Really, the movie is an excellent adaptation. It was a rare case in which I would say, they are both equally entertaining and worth reading/watching. I do wish that I had not seen the movie before I had read the book, as it took a bit of the shock out of the ending. But what a shock! Totally worth reading. Go find a copy, and get spooked!

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God Bless You, Mr. Rosewater

 Vonnegut Blog 2

I am a huge Kurt Vonnegut fan. I honestly believe that he was the greatest American satirist. I think that his zany, on-the-nose, lack of subtleness was perfect for what he was trying to say with each of his books. God Bless You, Mr. Rosewater has to be among  his most blunt works, and I loved every last page of, which is sad, because there were only 190 of them.

Within 20 pages, I realized this was not a typical book of Vonnegut’s. No spaceships. No Aliens. A relatively easy to follow timeline. By page 50, I realized that the reason he may have decided to forego his usual abstract motifs was due to the message at the core of the story. I get the sense that he felt while writing this, that there was little time to bullshit about the message on this one: American greed.

Eliot Rosewater, the central character, was born into wealth. More importantly, he is a veteran of the Second World War, and due to the horrors he was forced to witness, and in some cases, take part in, he becomes a raging alcoholic, but more interestingly, becomes an outrageously generous man. He establishes the Rosewater Foundation in Rosewater Indiana, which essentially consists of an office that he sits in for hours next to a telephone. If any of the needy citizens of Rosewater need help, wether it be financial, emotional, or otherwise, they know that Eliot Rosewater is a simple phone call away. (He also has a separate line to take phone calls for the Rosewater volunteer firefighters.) Essentially, Eliot has set up a socialist experiment in the heart of capitalist America.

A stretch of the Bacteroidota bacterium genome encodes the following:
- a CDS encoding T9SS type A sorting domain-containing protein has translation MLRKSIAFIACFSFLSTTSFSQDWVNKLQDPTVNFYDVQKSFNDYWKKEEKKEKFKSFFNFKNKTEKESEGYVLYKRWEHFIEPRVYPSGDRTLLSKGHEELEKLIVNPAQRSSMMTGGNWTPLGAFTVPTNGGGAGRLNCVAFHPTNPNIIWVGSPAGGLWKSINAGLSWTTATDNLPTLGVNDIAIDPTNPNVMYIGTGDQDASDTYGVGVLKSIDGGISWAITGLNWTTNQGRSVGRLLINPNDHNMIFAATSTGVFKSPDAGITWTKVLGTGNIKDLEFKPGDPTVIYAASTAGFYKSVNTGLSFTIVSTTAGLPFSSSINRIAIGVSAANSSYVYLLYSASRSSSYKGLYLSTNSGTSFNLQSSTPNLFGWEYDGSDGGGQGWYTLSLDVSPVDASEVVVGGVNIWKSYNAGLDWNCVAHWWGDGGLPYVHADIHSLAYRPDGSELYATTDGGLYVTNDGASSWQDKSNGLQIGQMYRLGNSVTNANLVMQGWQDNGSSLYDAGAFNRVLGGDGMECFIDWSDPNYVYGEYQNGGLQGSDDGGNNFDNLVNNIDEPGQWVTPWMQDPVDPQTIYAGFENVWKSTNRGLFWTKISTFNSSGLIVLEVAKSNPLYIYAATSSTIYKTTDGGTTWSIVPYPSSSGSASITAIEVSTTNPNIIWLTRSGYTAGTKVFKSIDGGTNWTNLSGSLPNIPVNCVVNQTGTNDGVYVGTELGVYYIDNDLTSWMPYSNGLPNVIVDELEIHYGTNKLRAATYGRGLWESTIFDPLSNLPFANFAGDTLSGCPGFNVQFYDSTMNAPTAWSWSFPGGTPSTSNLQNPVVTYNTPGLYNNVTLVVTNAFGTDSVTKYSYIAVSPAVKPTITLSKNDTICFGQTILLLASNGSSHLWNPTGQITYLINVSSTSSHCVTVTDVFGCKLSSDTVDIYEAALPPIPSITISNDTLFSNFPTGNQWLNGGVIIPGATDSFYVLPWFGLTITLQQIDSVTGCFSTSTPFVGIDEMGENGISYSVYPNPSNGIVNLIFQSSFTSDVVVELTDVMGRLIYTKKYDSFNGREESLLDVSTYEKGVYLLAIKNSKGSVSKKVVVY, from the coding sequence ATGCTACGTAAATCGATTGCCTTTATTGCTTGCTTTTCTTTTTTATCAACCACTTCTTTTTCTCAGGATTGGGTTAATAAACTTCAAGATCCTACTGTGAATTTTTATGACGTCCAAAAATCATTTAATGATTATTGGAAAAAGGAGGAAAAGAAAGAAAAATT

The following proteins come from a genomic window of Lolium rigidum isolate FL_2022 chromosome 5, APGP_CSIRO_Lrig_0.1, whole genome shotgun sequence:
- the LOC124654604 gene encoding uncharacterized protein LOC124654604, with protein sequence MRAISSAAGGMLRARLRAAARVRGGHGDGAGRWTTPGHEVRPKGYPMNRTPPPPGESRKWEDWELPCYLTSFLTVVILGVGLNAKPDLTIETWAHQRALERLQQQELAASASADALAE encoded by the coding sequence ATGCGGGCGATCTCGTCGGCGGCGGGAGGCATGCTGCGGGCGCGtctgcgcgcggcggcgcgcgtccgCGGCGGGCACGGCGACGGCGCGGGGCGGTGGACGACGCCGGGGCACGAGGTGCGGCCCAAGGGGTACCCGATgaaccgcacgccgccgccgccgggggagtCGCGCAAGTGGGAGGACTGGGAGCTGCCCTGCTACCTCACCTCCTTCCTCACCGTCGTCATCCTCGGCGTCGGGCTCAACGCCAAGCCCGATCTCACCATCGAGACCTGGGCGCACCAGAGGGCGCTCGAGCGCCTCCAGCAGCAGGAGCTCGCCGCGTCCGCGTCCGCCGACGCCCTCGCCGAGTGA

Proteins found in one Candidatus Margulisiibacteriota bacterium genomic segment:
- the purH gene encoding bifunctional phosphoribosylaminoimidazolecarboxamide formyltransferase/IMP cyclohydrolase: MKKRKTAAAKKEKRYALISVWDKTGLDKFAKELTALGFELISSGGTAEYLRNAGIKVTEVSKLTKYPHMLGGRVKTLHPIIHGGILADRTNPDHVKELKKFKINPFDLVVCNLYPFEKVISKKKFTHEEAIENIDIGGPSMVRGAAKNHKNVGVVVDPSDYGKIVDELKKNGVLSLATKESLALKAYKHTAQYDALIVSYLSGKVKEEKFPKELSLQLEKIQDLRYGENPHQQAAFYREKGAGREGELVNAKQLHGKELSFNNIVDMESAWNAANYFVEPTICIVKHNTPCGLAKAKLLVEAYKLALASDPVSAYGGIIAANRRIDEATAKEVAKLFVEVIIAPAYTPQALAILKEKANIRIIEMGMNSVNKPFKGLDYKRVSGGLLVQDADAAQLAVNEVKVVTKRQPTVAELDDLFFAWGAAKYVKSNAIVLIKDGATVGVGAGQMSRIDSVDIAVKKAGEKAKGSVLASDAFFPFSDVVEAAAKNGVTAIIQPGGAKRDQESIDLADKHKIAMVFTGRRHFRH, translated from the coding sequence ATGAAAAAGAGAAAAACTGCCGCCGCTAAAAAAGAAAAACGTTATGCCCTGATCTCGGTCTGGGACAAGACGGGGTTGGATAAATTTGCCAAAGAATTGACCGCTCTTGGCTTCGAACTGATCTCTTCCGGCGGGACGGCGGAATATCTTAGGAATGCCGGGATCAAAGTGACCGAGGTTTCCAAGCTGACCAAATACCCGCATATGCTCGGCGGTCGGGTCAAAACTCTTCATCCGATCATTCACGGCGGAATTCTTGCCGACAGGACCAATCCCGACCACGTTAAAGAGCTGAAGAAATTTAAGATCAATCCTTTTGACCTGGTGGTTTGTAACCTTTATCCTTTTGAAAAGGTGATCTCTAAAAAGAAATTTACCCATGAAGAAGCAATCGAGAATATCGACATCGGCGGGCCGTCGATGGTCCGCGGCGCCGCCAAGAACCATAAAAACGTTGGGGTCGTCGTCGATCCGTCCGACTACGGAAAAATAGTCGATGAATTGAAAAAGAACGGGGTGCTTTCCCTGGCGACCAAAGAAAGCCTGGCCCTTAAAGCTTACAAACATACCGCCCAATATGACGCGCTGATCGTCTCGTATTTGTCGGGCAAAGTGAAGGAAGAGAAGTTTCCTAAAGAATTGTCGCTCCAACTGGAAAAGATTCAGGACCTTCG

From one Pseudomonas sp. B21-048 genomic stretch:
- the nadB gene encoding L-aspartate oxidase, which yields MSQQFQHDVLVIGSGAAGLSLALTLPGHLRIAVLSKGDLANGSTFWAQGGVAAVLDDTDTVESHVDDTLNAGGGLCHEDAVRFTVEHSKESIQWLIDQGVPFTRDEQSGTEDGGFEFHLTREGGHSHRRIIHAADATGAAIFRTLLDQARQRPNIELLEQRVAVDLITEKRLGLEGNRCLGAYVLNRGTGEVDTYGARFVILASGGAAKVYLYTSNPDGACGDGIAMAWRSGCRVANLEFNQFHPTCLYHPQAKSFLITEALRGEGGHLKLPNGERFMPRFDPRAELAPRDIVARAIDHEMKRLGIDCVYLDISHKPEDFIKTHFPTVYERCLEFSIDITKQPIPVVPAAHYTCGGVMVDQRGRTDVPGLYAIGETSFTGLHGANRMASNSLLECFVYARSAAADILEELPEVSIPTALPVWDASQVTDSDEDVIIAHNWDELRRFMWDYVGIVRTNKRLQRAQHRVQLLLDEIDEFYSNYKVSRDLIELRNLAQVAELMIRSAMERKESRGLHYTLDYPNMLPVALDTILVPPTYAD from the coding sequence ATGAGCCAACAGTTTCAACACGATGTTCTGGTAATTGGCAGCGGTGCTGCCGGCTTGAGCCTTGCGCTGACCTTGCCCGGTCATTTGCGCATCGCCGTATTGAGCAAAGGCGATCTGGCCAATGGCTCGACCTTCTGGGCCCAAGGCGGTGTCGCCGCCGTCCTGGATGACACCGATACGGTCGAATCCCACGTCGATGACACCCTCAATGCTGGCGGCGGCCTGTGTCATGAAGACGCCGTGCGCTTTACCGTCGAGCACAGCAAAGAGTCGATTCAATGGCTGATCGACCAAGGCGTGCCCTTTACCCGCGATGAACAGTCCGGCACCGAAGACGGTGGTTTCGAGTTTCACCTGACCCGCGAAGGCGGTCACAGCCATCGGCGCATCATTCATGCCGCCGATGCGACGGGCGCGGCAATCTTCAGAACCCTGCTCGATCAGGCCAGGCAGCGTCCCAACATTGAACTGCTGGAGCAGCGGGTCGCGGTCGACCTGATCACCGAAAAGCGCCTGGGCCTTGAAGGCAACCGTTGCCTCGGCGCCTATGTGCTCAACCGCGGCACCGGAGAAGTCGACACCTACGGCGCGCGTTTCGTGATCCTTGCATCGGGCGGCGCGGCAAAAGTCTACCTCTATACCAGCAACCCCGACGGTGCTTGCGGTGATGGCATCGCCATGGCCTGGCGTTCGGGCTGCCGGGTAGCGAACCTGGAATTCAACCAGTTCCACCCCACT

With this premise, Vonnegut goes on a satirical rampage, creating an exposé of capitalism’s pitfalls. The entire book hinges on Eliot’s senator father, and his pampered ex-wife trying to convince him that he iss mentally unstable and to that he needs to seek help in order to retain his family inheritance…because he is too generous toward people that serve absolutely no use.

Filled with the laugh out loud irony that fans of Slaughterhouse Five are certainly familiar with, this book is a fast fun read. Also included are some classic Vonnegutisms like: Samaritrophia: Hysterical indifference to the troubles of those less fortunate than oneself.  Kurt Vonnegut is probably rolling over in his grave over rampant Samaritrophia in our country nearly 50 years after the publication of God Bless You, Mr Rosewater. Either that, or he is laughing his ass off to keep from crying.

Vonnegut Blog

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Slouching Toward Bethlehem

Slouching Towards Bethlehem

Full disclosure, I really can’t stand the west coast. More particularly, I don’t like California. Even more particularly, I hate Los Angeles. With that said, it was hard for me to commit to reading this prominent collection of essays. The last thing I wanted to do was read someones “insider” thoughts on the good life in LA. I don’t think my eyes could roll far enough into the back of my head at the mere notion. Luckily, Joan Didion gives us much more than this.